So, since Jeff has promoted this blog to family and friends with the promise of animals as one of the topics, I guess I should cover that some more. With a new dog in the house, you can imagine that there’s some dog training to do. I’ve never trained a dog before, though Jeff’s mom has in fact taught obedience classes, and I’ve picked up a few tidbits from her.
One of those tidbits is the “hand game”. You put a treat in each palm, close to a fist, and hold both down in front of you for the dog to sniff at. When the dog stops sniffing and sits back on its haunches, you give it the treat from the hand at which it was not most recently nosing (with a reward cue like “yes” when they sit back, which is the desired behavior).
I was trying to work with Lily on a different command the other day, luring her through it, and she just kept jumping for the treat. Which is when the little lightbulb flashed on in an “aha” moment: that is when you play the hand game! I very pleased to have figured this out – and even more pleased when I related my conclusions to Jeff’s mother and I got a reward cue (“yes!”) of my own.
Now that you’ve met the chickens, how about the dog?
Jeff mentioned wanting a dog this fall. I enabled him, looking at photos on pet shelter sites and Craigslist, and joining a closed regional Facebook group for pet rehoming. We made a couple of inquiries about specific dogs, applied at a shelter with a nice variety of breeds, and made a list of what we were looking for.
Item #1 was good with cats. Surprise, we actually have one of those already – look down and to the right! The first dog we actually got to meet in our search process was Lily (then Paisley – “Lily” just fell out of Jeff’s mouth in the course of the interaction). We thought we were just going to get our feet wet, see how well we’d be able to evaluate a dog and its fit for our home. We’d even said in our shelter application “if we were smart, we’d wait until spring”.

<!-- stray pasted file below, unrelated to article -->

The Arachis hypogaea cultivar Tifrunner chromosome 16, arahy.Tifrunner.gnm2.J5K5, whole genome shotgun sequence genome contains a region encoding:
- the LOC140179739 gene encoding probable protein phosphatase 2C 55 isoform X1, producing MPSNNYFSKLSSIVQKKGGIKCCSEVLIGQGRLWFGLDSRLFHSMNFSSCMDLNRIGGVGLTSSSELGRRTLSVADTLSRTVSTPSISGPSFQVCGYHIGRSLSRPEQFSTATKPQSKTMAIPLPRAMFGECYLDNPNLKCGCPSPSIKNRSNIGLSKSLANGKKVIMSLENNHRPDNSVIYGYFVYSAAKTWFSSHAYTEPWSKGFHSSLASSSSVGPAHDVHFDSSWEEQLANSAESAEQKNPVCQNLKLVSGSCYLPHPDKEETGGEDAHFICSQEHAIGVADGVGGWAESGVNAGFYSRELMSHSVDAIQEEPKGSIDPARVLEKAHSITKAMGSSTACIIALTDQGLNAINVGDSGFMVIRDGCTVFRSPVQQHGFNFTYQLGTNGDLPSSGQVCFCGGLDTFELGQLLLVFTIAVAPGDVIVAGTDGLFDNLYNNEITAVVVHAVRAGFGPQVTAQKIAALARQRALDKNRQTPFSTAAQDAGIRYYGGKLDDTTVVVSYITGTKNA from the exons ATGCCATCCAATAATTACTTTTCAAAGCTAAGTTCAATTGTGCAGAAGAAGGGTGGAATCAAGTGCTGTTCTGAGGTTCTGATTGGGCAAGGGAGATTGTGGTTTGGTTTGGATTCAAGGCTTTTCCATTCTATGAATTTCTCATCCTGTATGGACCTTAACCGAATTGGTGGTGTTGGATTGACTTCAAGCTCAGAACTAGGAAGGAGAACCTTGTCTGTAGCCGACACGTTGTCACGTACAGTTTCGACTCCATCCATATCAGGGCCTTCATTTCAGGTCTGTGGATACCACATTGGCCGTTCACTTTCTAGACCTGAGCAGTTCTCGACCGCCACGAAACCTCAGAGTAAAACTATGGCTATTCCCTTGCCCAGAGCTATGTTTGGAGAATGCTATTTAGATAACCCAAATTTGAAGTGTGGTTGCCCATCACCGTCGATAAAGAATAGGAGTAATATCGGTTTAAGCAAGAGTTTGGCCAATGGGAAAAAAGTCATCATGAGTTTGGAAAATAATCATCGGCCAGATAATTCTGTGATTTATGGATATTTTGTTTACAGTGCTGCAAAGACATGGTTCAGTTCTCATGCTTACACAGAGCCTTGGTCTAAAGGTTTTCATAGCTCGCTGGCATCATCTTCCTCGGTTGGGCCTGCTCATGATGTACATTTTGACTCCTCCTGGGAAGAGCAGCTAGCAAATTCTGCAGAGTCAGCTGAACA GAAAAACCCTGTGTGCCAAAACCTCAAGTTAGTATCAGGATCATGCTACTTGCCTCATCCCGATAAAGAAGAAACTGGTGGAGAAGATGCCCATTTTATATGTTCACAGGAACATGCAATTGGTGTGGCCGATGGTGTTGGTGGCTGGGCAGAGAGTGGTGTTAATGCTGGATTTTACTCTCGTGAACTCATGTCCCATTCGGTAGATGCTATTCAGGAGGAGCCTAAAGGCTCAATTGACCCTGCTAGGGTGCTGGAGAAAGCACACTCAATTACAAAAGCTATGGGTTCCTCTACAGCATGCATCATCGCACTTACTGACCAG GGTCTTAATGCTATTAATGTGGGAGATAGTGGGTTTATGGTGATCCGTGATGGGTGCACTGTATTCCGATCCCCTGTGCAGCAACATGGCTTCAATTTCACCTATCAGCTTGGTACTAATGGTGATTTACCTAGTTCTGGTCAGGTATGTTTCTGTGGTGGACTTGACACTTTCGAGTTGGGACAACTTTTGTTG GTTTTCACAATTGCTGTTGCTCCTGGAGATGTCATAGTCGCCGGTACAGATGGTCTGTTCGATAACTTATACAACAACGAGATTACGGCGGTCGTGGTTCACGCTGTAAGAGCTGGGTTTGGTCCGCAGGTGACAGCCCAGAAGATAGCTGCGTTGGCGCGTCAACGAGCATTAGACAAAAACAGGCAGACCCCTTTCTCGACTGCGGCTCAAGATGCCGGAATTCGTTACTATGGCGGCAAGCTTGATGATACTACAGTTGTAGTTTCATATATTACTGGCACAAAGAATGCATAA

Well, I went in prepared to say no, and tried not to get too attached. But Jeff admitted in the car on the way home that he wanted her. We went by a local shelter the next day to see if the attachment we felt was special. It was. I picked her up a couple of weeks later…and she seems to have turned out to be my dog! (And Jeff is surprisingly fond of the chickens. So it all seems to have worked out.)
Next Tuesday, we return to real time (almost) and the eagerly awaited resumption of wrestling with textiles: in which I am beguiled into draping a foofy holiday dress by a sheer green fabric (with opaque curly black accents) from the stash.
As Jeff pointed out, you all might like to see the chickens that now live in the coop. We got four hens from his cousin, who raised a very interesting variety pack that included ducks, guinea fowl, and even a goose! We chose names ahead of time, and selected chickens primarily based on their general looks. May I introduce you to: